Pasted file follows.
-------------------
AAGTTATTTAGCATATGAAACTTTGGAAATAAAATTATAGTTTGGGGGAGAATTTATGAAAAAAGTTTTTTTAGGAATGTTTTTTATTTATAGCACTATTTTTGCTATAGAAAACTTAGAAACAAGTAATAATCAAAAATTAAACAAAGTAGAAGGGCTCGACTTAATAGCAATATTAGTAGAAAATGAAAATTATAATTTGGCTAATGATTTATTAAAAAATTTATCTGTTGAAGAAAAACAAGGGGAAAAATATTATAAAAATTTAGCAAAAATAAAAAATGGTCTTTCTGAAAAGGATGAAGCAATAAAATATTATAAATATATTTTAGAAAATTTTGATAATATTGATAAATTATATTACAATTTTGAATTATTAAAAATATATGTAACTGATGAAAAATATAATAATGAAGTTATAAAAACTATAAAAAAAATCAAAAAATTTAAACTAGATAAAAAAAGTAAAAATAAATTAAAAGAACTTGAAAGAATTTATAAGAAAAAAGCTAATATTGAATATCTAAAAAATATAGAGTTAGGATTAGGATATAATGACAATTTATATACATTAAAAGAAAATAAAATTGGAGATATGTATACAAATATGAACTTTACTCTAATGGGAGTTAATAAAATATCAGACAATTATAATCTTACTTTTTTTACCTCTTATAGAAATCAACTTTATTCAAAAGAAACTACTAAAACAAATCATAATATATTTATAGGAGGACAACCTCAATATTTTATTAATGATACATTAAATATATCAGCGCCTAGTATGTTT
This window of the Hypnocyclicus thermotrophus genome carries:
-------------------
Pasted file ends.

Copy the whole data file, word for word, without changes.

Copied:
AAGTTATTTAGCATATGAAACTTTGGAAATAAAATTATAGTTTGGGGGAGAATTTATGAAAAAAGTTTTTTTAGGAATGTTTTTTATTTATAGCACTATTTTTGCTATAGAAAACTTAGAAACAAGTAATAATCAAAAATTAAACAAAGTAGAAGGGCTCGACTTAATAGCAATATTAGTAGAAAATGAAAATTATAATTTGGCTAATGATTTATTAAAAAATTTATCTGTTGAAGAAAAACAAGGGGAAAAATATTATAAAAATTTAGCAAAAATAAAAAATGGTCTTTCTGAAAAGGATGAAGCAATAAAATATTATAAATATATTTTAGAAAATTTTGATAATATTGATAAATTATATTACAATTTTGAATTATTAAAAATATATGTAACTGATGAAAAATATAATAATGAAGTTATAAAAACTATAAAAAAAATCAAAAAATTTAAACTAGATAAAAAAAGTAAAAATAAATTAAAAGAACTTGAAAGAATTTATAAGAAAAAAGCTAATATTGAATATCTAAAAAATATAGAGTTAGGATTAGGATATAATGACAATTTATATACATTAAAAGAAAATAAAATTGGAGATATGTATACAAATATGAACTTTACTCTAATGGGAGTTAATAAAATATCAGACAATTATAATCTTACTTTTTTTACCTCTTATAGAAATCAACTTTATTCAAAAGAAACTACTAAAACAAATCATAATATATTTATAGGAGGACAACCTCAATATTTTATTAATGATACATTAAATATATCAGCGCCTAGTATGTTT
This window of the Hypnocyclicus thermotrophus genome carries: